Books fell into my hands from many places, when I was younger. There was a car boot sale at the football club, with rows of unwanted novels for five pence each. The local library, which seemed to be in no order at all to me, offered long shelves of unknown names on heavy hardbacks. My uncle knew a woman who wanted to get rid of an old bookcase, filled with dusty, warped spines, faded to the point where I couldn’t read the covers. I think those were the books I liked best, back then; I didn’t know what I was reading until I’d starting turning the pages.
The first surprise of finding darkness in those stories was an important one, for me. At first I didn’t know if I liked it – this sudden sense of everything not quite being right with the world, and the realisation that not all tales have happy endings, or even want to promise one to readers. It was like hearing a door, half-hidden in the shadows, creaking open, just a little. I was afraid, but I wanted it to open further. I wanted to know what was on the other side.
From Sax Rohmer to Stephen King, I began to hunt for that darkness.
Roald Dahl’s stories were, perhaps, my earliest introduction to that feeling. His books, even the ones deemed suitable for children, had moments that were frightening: people got hurt, and there was a delight taken in it that troubled me. Then I came across a tattered copy of Kiss Kiss (where did it come from? I can’t remember, but it found me at just the right, or wrong, age) and can remember reading the short story William and Mary, in which a domineering husband decides to live on after death, agreeing to a grotesque experiment, assuming that his beloved Mary will look after him from then on. Mary is a quiet character, and the realisation that she hasn’t entirely enjoyed being married to William hits both the reader and the husband at the same time. It’s brilliantly done, and it’s also the kind of ice-cold moment that won’t leave you alone once you’ve read it. What if other people are harbouring a hatred of you that you just don’t see? What if you are harbouring that kind of hatred too?
Just as I was starting to get my head around the concept of hate, I grew up just enough to find an interest in love too, and that really complicated matters. I had never heard of Daphne Du Maurier when a jumble sale turned up a box of books that included Rebecca; it had the most wonderful unrevealing cover that I loved all the more once I’d read the book. It still has pride of place on my bookshelf. The word ‘Rebecca’ stands alone, embossed in gold on the red leather hardback, with the first line of the ‘R’ slanting heavily, just as Du Maurier described that character’s signature. I started reading a summery romantic novel and ended up embroiled in abortion, suicide, and murder. I loved not knowing where it was taking me – the innocence of that nameless narrator was entirely matched by my own on that first reading.
Rebecca gave me a taste for Gothic literature that I never quite sated, and I read a lot of books after that which were, to be honest, a bit of a disappointment in terms of taking me to darkest territory. I wonder now if that’s down to the covers. The more the cover screamed its intentions, the more I found the novel did not live up to its black promise. (With a notable exception being James Herbert, who always managed to go to places even more disturbing than what I could predict.) Worst of all were those modern covers for Bram Stoker’s Dracula that gave me a brooding man to look at. I wanted no literal representation of the vampire; perhaps I would have liked it more if I’d come across it in one of its early editions, with nothing but the name to inspire my imagination.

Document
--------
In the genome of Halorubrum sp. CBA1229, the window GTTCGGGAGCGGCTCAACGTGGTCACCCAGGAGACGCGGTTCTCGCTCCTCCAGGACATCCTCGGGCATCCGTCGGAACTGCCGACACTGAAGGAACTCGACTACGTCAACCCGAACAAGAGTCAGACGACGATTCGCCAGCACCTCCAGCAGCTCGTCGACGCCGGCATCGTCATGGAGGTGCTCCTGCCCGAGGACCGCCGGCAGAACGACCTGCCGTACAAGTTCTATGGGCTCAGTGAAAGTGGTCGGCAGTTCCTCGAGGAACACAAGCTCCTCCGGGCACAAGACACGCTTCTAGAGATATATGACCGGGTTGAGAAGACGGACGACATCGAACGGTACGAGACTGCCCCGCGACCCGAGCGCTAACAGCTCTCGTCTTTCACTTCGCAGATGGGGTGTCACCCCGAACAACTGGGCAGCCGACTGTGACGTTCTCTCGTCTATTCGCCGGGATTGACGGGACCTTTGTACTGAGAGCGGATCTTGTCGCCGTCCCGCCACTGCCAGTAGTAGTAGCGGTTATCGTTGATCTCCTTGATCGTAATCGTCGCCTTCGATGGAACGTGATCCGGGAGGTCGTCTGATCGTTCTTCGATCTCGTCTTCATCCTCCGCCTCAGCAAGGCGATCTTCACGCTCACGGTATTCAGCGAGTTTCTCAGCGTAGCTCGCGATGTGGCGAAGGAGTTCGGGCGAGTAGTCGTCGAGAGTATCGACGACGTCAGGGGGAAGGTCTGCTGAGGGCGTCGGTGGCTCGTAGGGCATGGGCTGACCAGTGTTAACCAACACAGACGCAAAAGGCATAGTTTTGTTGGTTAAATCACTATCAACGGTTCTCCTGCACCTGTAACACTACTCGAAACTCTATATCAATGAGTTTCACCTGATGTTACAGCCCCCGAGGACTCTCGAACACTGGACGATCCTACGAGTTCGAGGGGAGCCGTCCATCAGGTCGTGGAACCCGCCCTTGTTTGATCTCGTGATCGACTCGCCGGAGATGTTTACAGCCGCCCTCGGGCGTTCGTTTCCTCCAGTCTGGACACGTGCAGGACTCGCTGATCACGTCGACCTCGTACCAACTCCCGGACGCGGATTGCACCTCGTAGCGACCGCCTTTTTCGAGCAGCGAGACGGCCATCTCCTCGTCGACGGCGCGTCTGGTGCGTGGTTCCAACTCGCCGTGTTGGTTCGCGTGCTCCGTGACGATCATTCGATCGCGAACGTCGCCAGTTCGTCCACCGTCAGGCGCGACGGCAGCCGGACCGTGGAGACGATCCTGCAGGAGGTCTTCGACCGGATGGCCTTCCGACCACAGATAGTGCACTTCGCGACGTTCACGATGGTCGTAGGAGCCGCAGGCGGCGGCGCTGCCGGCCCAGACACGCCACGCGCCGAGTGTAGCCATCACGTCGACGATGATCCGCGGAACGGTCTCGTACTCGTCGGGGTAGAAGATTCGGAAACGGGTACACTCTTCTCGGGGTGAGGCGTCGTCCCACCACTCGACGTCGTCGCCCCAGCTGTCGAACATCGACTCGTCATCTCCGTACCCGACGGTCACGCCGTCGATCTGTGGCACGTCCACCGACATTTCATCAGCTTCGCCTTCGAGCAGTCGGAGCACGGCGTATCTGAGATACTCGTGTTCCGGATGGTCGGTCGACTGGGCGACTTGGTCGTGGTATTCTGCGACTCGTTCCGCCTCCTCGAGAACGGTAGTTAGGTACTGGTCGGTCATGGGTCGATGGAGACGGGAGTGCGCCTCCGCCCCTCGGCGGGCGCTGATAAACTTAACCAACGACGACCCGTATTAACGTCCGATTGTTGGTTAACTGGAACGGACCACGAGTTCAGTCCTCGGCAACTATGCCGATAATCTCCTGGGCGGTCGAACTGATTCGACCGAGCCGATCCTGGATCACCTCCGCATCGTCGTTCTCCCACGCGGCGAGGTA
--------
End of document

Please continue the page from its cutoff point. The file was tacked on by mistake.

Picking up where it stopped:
To this day, I struggle with covers that give too much away, or bear the image of a character upon them. Genre-based marketing often give us horror fans a lot of black to look at, and I’ve learned that often those books aren’t for me. My taste in horror has never been about a book living up to the fearful expectations implanted by the front image, or the name, but about finding the darkness in surprising places. I think that’s why I love the novels of Graham Greene so much. They’re about inner demons, wrestling with conscience, trying to find the light, and the covers are often boring. I read The Heart of the Matter when I was a teenager (my version had a bland orange diamond pattern upon it) and was gripped by the moral dilemmas within. Can anybody be a good person, or is it beyond us all? A different kind of darkness lurked there, a subtle one, that began to appeal to me. Once you begin to look for them, horrors are everywhere.
I still hope for surprises in the books I read – a surprise like the Eden Book Society. I came across one of the novellas they published decades ago, in a box filled with Readers’ Digests, bought by my mother to feed my reading habit. It was from 1924, called Through the Belly of Baal, and it was written by one Anna Fellowes. I loved this disturbing adventure through a network of caves under the Houses of Parliament. I never came across another soul who had heard of it, or of the Society, for many years.
Now I know that Anna Fellowes was a pseudonym for – who? A well known writer who was contacted by the Society and asked to write horror on the very edge of sanity, I’d imagine. The Eden Book Society mailed out the stories it commissioned to a select group of subscribers; such behaviour is the stuff of which dark legends are made. It was always going to appeal to me. I’ve collected other products of the Eden Book Society over the years, finding them in all the places that familiarly hold darkness for me: second hand bookshops; car boot sales; old, creaking shelves. I don’t know what to expect about these reprints by Dead Ink Books. And that’s the best thing about it.
Further information about the Eden Book Society.
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